The issues centered around $24 million embezzled from clients of AA Capital Equity Fund AA Capital, and the related AA Capital Partners, which managed six union pension funds by John Orechio, the investment firm's president. Orechio had characterized $5.7 million of the transfers questioned by E&Y as loans to help him pay taxes. The SEC said the funds were utilized for his personal use. Orecchio was later charged with one count of wire fraud and one count of embezzling funds of an employee pension benefit plan. In June, he was sentenced to nine years and four months in prison, to be followed by three years probation.
He must pay $26 million in restitution, $50 million in a civil judgment obtained by the U.S. Department of Labor, along with another $7.8 million in a global settlement. Among the funds he stole was $2.5 million spent on tickets for professional sporting events, including luxury box seats, $1.5 million for client events involving first-class tickets and luxury hotels. There was also $180,000 paid to a strip club owner to promote a dancer manager. Orecchio bought the dancer a horse farm, purchased $1.5 million in jewelry for her and proposed marriage, although he already had a wife and three children.
Mahoney held that Oprins adequately planned and reasonably supervised the 2004 audit, and was while his performance was unreasonable and that Oprins "violated GAAP by failing to ensure that AA Capital's and the Equity Fund's financial statements disclosed the purpose and substance behind the Transfers" it wasn't highly unreasonable, a finding required to merit suspension.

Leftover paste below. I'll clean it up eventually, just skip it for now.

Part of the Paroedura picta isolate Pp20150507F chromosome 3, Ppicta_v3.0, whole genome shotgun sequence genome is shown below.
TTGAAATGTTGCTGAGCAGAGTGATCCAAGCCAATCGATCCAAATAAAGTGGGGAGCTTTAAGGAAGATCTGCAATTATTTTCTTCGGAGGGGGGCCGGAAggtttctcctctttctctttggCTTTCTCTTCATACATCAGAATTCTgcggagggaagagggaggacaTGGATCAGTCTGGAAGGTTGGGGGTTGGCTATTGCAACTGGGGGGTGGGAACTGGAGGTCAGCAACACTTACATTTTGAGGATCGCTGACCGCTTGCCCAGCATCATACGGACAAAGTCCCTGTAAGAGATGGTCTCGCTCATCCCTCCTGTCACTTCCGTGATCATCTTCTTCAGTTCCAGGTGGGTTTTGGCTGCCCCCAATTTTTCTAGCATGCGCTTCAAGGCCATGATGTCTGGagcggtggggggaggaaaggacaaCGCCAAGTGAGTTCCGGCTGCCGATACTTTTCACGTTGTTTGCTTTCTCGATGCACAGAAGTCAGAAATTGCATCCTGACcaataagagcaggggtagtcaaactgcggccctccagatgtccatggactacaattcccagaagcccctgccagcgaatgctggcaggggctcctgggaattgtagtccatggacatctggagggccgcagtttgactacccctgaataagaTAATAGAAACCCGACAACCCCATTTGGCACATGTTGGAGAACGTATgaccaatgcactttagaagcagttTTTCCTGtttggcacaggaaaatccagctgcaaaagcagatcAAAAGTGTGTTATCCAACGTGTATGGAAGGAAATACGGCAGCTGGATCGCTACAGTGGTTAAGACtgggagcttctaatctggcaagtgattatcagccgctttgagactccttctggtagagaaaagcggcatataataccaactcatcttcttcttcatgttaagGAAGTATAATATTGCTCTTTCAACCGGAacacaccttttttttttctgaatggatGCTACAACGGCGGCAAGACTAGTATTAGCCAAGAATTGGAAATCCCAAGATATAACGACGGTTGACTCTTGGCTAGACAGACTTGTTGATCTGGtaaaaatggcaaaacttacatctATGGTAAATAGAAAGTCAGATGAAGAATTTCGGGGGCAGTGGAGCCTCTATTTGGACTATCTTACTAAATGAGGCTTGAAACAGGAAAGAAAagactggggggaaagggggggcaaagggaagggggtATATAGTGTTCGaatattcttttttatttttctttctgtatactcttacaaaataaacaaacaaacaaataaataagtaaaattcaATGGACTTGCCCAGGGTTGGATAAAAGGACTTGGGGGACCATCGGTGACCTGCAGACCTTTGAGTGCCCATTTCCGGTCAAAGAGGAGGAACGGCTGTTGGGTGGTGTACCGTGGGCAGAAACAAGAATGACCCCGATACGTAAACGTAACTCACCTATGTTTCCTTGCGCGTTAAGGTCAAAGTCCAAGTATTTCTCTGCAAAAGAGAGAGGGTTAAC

McNeeley's action was held highly unreasonable and the judge gave credence to Oprins testimony that she hadn't informed him of factors surrounding the transfers that would have raised his suspicions. Mahoney said McNeeley failed to notice "significant warning signs throughout the audit" regarding the transfers.
When McNeeley went on maternity leave, Jennifer Aquino replaced her on the audit team for the 2005 financials. Aquino asked for documentation regarding the transfers, but did not receive it. As a result, E&Y said it would withhold its 2005 opinion until the transfers were paid back. Meanwhile, the firm issued a going concern regarding the 2005 financials and the audit report was not released because the firm could not resolve open issues.